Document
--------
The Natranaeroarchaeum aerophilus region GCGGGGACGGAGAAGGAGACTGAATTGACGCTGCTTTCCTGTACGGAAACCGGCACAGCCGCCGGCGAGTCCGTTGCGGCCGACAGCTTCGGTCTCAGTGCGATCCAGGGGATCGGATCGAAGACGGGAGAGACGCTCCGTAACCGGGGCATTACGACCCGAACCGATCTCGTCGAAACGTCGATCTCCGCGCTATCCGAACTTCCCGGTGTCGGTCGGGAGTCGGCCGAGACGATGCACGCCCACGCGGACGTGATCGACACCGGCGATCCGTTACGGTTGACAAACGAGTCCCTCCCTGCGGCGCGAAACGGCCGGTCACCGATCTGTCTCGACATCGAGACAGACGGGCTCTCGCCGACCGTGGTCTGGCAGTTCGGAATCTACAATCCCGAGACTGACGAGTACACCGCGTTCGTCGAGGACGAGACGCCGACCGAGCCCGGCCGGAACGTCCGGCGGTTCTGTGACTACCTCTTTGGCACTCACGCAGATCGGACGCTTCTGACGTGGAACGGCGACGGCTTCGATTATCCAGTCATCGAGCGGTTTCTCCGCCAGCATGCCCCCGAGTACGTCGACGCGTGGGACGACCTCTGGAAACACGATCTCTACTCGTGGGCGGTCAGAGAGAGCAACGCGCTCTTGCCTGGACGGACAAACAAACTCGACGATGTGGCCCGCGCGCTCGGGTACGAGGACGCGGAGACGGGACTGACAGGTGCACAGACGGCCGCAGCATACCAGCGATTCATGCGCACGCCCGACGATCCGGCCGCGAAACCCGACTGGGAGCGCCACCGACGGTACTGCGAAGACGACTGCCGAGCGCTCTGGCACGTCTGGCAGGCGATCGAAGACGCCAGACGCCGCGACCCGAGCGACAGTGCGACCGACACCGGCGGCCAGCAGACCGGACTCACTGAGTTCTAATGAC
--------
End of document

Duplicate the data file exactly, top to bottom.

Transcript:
The Natranaeroarchaeum aerophilus region GCGGGGACGGAGAAGGAGACTGAATTGACGCTGCTTTCCTGTACGGAAACCGGCACAGCCGCCGGCGAGTCCGTTGCGGCCGACAGCTTCGGTCTCAGTGCGATCCAGGGGATCGGATCGAAGACGGGAGAGACGCTCCGTAACCGGGGCATTACGACCCGAACCGATCTCGTCGAAACGTCGATCTCCGCGCTATCCGAACTTCCCGGTGTCGGTCGGGAGTCGGCCGAGACGATGCACGCCCACGCGGACGTGATCGACACCGGCGATCCGTTACGGTTGACAAACGAGTCCCTCCCTGCGGCGCGAAACGGCCGGTCACCGATCTGTCTCGACATCGAGACAGACGGGCTCTCGCCGACCGTGGTCTGGCAGTTCGGAATCTACAATCCCGAGACTGACGAGTACACCGCGTTCGTCGAGGACGAGACGCCGACCGAGCCCGGCCGGAACGTCCGGCGGTTCTGTGACTACCTCTTTGGCACTCACGCAGATCGGACGCTTCTGACGTGGAACGGCGACGGCTTCGATTATCCAGTCATCGAGCGGTTTCTCCGCCAGCATGCCCCCGAGTACGTCGACGCGTGGGACGACCTCTGGAAACACGATCTCTACTCGTGGGCGGTCAGAGAGAGCAACGCGCTCTTGCCTGGACGGACAAACAAACTCGACGATGTGGCCCGCGCGCTCGGGTACGAGGACGCGGAGACGGGACTGACAGGTGCACAGACGGCCGCAGCATACCAGCGATTCATGCGCACGCCCGACGATCCGGCCGCGAAACCCGACTGGGAGCGCCACCGACGGTACTGCGAAGACGACTGCCGAGCGCTCTGGCACGTCTGGCAGGCGATCGAAGACGCCAGACGCCGCGACCCGAGCGACAGTGCGACCGACACCGGCGGCCAGCAGACCGGACTCACTGAGTTCTAATGAC